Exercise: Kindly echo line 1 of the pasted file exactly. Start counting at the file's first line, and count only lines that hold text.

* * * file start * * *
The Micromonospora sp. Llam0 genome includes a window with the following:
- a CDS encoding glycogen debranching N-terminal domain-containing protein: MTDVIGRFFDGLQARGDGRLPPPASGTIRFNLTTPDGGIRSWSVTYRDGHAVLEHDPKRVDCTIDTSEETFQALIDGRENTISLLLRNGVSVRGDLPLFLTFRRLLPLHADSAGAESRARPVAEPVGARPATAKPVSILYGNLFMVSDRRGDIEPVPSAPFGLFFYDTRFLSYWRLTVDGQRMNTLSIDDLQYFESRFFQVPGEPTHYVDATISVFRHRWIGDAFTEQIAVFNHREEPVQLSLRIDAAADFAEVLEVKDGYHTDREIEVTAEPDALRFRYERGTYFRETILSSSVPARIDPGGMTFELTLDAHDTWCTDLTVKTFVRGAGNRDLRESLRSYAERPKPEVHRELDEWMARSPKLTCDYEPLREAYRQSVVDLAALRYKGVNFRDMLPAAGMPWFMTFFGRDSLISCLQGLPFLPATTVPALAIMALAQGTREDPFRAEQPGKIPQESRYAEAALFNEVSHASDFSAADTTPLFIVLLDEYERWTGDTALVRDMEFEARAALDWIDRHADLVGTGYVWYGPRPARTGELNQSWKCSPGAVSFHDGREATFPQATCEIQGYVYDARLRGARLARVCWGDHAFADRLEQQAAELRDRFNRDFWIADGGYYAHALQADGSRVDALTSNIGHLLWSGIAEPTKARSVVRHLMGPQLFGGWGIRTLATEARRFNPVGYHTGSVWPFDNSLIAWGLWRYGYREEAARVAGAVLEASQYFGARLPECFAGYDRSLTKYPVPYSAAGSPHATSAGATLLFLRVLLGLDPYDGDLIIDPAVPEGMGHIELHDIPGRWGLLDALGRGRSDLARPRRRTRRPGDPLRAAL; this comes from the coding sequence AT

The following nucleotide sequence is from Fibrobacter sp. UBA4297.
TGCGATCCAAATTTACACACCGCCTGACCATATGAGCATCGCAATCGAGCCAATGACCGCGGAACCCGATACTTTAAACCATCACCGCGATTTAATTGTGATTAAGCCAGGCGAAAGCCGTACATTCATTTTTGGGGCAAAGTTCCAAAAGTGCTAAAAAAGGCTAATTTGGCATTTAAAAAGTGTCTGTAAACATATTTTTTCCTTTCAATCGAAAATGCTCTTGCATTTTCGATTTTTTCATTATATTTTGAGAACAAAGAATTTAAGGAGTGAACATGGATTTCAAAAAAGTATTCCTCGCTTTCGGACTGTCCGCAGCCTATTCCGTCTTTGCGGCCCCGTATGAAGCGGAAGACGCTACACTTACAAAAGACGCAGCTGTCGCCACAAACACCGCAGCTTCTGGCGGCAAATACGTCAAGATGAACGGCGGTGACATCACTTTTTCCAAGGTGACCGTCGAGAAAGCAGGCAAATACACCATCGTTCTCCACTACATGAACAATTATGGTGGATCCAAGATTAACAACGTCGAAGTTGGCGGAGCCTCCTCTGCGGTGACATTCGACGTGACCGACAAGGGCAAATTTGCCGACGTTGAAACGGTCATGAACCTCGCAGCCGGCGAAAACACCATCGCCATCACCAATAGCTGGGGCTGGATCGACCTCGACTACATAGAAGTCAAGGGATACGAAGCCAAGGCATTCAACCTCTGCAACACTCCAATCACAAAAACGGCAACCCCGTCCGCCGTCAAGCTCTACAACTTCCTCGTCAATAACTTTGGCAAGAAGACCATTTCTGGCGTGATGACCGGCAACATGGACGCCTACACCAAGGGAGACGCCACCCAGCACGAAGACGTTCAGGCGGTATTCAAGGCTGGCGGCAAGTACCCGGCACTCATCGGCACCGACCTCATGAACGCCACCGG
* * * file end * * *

The Micromonospora sp. Llam0 genome includes a window with the following: